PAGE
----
In this case, SCOTUS in 2014 appointed a special master to resolve this water-rights dispute. On February 14, 2017, the special master issued a lengthy report regarding water rights to three rivers that form the Apalachicola-Chattahoochee-Flint River Basin. The dispute originated because Florida claimed that Georgia’s increasing water consumption from the Basin damaged Florida’s ecology and economy. Georgia objected to any cap on use of these waters because of the economic detriment to its agriculture industry and the millions of water users in the Atlanta metropolitan area. The relief sought essentially is an equitable apportionment of these waters.
The special master’s report “recommends that the Court deny Florida’s request for relief because the Corps [U.S. Army Corps of Engineers] is not a party to this original jurisdiction proceeding. Without the ability to bind the Corps I [Special Master] am not persuaded that the Court can assure Florida the relief it seeks. I conclude that Florida has not proven by clear and convincing evidence that its injury can be redressed by an order equitably apportioning the waters.” The crux, then, seems to be the failure to include the U.S. Army Corps of Engineers, which has jurisdiction over the basin water.
After two years of discovery, dozens of depositions and expert witnesses testifying, and a five-week trial before the special master, SCOTUS will now issue a ruling as to whether the relief sought can be granted or not. Regardless of the ruling from SCOTUS expected later this year, the water war may continue.
GHG Back in SCOTUS?
The EPA’s Clean Power Plan (CPP) has been treading water in the U.S. Court of Appeals for the D.C. Circuit, and the new EPA on October 16, 2017, published plans to rescind and possibly replace the CPP rule (82 Fed. Reg. 198, 48,035). The CPP rule was promulgated in 2015, and then challenged by many states and other parties. Those cases were consolidated in the D.C. Circuit Court of Appeals as West Virginia v. EPA, No. 15-1363.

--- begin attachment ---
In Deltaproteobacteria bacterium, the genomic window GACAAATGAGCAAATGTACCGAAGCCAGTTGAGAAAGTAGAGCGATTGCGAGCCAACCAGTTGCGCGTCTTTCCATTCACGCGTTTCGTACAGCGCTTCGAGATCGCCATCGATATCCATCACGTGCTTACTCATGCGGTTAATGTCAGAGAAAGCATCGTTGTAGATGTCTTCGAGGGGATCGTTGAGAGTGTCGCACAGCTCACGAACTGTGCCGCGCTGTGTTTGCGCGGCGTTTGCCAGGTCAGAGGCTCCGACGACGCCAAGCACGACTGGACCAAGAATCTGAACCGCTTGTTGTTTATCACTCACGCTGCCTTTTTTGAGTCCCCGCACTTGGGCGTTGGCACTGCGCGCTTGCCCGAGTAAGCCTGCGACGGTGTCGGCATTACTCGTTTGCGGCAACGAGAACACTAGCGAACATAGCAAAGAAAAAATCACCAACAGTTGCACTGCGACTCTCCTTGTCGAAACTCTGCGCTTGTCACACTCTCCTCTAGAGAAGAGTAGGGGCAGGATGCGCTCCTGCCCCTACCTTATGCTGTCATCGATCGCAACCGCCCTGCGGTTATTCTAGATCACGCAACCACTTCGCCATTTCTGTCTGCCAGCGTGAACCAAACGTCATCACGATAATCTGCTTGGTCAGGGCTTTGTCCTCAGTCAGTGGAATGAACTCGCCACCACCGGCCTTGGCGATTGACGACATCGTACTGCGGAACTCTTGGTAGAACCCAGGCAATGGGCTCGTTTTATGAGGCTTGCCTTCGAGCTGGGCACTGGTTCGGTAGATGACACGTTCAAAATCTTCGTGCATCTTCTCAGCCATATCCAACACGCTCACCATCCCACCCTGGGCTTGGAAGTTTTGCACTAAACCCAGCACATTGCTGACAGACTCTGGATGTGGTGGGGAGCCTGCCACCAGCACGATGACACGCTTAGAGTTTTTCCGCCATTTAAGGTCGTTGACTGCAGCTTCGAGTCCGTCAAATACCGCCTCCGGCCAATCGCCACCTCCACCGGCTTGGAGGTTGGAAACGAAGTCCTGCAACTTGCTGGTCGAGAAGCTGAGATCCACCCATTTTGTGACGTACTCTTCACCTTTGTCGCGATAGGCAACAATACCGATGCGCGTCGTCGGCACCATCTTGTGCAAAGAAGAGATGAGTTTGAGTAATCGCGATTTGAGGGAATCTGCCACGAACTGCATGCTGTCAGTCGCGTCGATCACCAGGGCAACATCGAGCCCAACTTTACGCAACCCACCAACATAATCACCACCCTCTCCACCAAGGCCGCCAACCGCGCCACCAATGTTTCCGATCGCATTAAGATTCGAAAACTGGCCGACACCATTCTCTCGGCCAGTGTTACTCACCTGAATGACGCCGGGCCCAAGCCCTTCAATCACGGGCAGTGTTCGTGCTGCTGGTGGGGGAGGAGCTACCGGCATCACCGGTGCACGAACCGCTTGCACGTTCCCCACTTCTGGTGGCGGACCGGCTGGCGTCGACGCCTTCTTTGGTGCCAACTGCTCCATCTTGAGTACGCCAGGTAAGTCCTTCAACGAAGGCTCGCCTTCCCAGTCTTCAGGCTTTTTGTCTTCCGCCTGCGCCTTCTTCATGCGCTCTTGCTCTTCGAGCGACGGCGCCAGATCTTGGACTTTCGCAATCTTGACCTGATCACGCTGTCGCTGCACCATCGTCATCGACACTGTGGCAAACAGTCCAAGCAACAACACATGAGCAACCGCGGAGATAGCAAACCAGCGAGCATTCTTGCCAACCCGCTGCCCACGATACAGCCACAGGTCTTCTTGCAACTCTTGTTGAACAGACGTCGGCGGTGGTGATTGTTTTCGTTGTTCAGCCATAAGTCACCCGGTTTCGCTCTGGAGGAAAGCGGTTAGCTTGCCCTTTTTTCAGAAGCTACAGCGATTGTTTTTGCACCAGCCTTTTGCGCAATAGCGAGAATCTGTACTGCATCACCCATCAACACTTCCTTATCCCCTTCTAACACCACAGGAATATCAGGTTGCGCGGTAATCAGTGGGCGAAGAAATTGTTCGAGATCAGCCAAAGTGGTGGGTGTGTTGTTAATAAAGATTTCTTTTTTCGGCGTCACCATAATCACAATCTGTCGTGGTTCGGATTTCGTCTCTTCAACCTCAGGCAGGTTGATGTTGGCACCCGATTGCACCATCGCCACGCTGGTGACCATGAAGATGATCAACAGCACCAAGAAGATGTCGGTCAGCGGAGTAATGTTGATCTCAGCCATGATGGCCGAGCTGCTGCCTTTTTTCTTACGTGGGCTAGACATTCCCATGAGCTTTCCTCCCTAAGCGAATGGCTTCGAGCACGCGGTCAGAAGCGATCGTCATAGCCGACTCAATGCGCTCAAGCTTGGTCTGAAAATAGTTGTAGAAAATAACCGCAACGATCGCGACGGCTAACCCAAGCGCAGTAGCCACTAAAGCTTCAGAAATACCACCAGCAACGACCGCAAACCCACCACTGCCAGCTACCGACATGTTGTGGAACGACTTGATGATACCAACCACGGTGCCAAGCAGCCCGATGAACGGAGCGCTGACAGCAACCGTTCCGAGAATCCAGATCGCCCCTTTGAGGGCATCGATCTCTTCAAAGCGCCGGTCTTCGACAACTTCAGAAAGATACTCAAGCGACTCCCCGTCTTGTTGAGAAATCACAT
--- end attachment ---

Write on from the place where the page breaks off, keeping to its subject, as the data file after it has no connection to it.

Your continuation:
In that case, the petitioners sought a stay of the CPP rule in the D.C. Circuit Court, but that was denied. However, on February 9, 2016, SCOTUS reversed and granted a stay of the CPP pending the court challenge. Order in Pending Case, West Virginia v. EPA, 136 S. Ct. 1000. In September 2016, the D.C. Circuit Court heard oral arguments en banc (rather than the typical three-judge panel), but no decision has been rendered yet while the D.C. Circuit is holding the case in abeyance.
The possibility of this case rising again to SCOTUS sooner than later depends on whether the environmental groups try to sustain this litigation by arguing that greenhouse gas (GHG) regulation under the Clean Air Act is required by the 2007 Supreme Court ruling in Massachusetts v. EPA, and the subsequent EPA Endangerment Finding. Massachusetts v. EPA, 127 S.Ct. 1438 (2007); Endangerment and Cause or Contribute Findings for Greenhouse Gases Under Section 202(a) of the Clean Air Act (Endangerment Finding), 74 Fed. Reg. 66,496 (Dec. 15, 2009).
Alternatively, SCOTUS may not agree that hearing this dispute over a rescinded CPP rule is a good use of judicial resources—in which case the litigation may start all over with threatened lawsuits by New York’s attorney general and others challenging the CPP repeal.
When Is an Old Power Plant a “New” Air Pollution Source?
DTE Energy is seeking SCOTUS review of a U.S. Court of Appeals for the Sixth Circuit decision regarding whether modifications of a DTE coal-fired power plant in Monroe, Michigan, trigger Clean Air Act New Source Review (NSR) permitting requirements. DTE Energy Co. v. U.S., 845 F.3d 735 (6th Cir. 2017), petition for cert. filed, (U.S. July 31, 2017) (No. 17-170). That litigation arises from the EPA’s August 2010 enforcement action alleging that the power-plant modifications were not exempt “routine maintenance, repair and replacement” and therefore a permit and pollution controls were required. The utility relies on post-construction data to show that the facility changes did not constitute a “major modification.”